Recently, three of the biggest names in Business (Hank Paulson, Tom Steyer and Mike Bloomberg) published a study called “Risky Business” that looks at how climate change could affect our economy, and they spend a lot of time talking about what could happen to farmers across America.
The warnings are likely to shock anyone who has not been paying attention to the historic drought affecting farmers in the West.
I manage a 4,500 acre alfalfa and wheat farm in Utah, and we’re planning on expanding to 13,000 acres soon.
I’m bullish about my farm, but Risky Business’s projections do not surprise me.
You don’t have to be a climate change expert to understand severe weather.
Why should you care? It’s pretty simple. If you drink milk or eat beef, you depend on alfalfa growers like me, because cows and cattle eat what we grow.
We have been getting hit hard, and I think it is important for people in other parts of the country to understand how.
Most of us here in the West are struggling through the worst drought in a century. It’s hotter, too. When crops are hit with extreme heat, they don’t grow as fast.
That affects food yield. In other words, if I have a contract for 15,000 bales of alfalfa, that contract assumes those bales will contain Premium grade alfalfa.
Lately, my normally Premium grade alfalfa is producing less than Premium food yield, which means I have to produce 18,000 bales to honor that 15,000 bale contract.
To compensate, our farm spends more on water and depends more on irrigation equipment (which can cost more than $1,000 per acre to install).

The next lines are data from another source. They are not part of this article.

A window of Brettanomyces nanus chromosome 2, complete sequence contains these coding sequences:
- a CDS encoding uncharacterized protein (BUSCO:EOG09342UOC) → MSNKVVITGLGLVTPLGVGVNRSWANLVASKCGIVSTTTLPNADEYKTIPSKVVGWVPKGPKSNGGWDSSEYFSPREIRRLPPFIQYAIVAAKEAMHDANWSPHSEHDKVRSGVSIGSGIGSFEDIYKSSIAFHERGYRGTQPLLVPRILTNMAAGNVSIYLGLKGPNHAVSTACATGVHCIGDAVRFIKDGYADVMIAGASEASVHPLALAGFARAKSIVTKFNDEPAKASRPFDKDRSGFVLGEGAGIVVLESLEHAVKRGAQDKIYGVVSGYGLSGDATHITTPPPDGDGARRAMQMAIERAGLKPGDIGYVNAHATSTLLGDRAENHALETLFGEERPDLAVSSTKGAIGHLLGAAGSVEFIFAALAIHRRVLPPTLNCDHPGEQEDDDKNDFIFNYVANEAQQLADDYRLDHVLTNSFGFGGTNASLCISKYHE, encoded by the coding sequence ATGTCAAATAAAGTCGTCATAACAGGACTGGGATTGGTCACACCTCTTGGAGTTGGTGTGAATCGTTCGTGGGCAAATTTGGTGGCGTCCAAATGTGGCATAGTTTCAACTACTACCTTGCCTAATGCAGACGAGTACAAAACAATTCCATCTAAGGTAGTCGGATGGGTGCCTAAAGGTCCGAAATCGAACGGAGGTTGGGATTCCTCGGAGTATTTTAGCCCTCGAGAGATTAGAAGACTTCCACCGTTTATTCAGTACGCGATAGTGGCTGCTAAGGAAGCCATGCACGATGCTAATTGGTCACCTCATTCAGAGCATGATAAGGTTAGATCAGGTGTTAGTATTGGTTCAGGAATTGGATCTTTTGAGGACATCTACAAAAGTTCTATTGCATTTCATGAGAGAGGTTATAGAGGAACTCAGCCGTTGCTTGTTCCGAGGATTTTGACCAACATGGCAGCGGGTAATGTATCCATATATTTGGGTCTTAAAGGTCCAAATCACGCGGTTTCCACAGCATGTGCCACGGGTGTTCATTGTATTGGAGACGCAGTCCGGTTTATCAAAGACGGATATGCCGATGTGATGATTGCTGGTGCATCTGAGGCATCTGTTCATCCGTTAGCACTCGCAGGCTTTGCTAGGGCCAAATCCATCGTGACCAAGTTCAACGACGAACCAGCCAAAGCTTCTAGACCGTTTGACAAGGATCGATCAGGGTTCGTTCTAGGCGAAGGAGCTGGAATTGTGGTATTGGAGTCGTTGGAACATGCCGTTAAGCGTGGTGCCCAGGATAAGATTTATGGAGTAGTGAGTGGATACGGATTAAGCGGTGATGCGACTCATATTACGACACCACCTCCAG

While the hot weather hurts, it doesn’t hurt quite as much the extreme weather.
A hot summer may stunt your growth, but a late spring or early fall freeze can shorten your season altogether.
Instead of getting four cuttings of alfalfa, you can walk away with three.
And when our farms produce half as much, ranchers have to sell their herds.
During the past few years, ranchers facing heat and drought, or unable to afford feed, have sent their cattle to market in record numbers.
We used to have more than 100 million head of cattle in America. Now, we have a little more than 80 million. Herds haven’t been this small since the early 1950s.
As we debate how to respond to this new, severe weather, I hope the rest of America will understand just how vulnerable our farms can be.
Too much rain in the spring? Crops go in late. Too little rain in the summer? Yields drop. And an unseasonable frost in spring or fall can end your season outright.
While farmers across the United States invest more in irrigation, change the crops they plant and stop planting in their higher risk fields, we need our governors and state legislatures to work with Washington.
Earlier this month, the EPA proposed standards to reduce the amount of carbon our power plants can emit. If we work together, we can find ways to manage the transition and keep costs low.
I encourage you to take a look at Risky Business and pay particular attention to what they say about farming. You don’t have to be a farmer to depend on one.
-- Jake Braken, Green River Companies Alfalfa Farm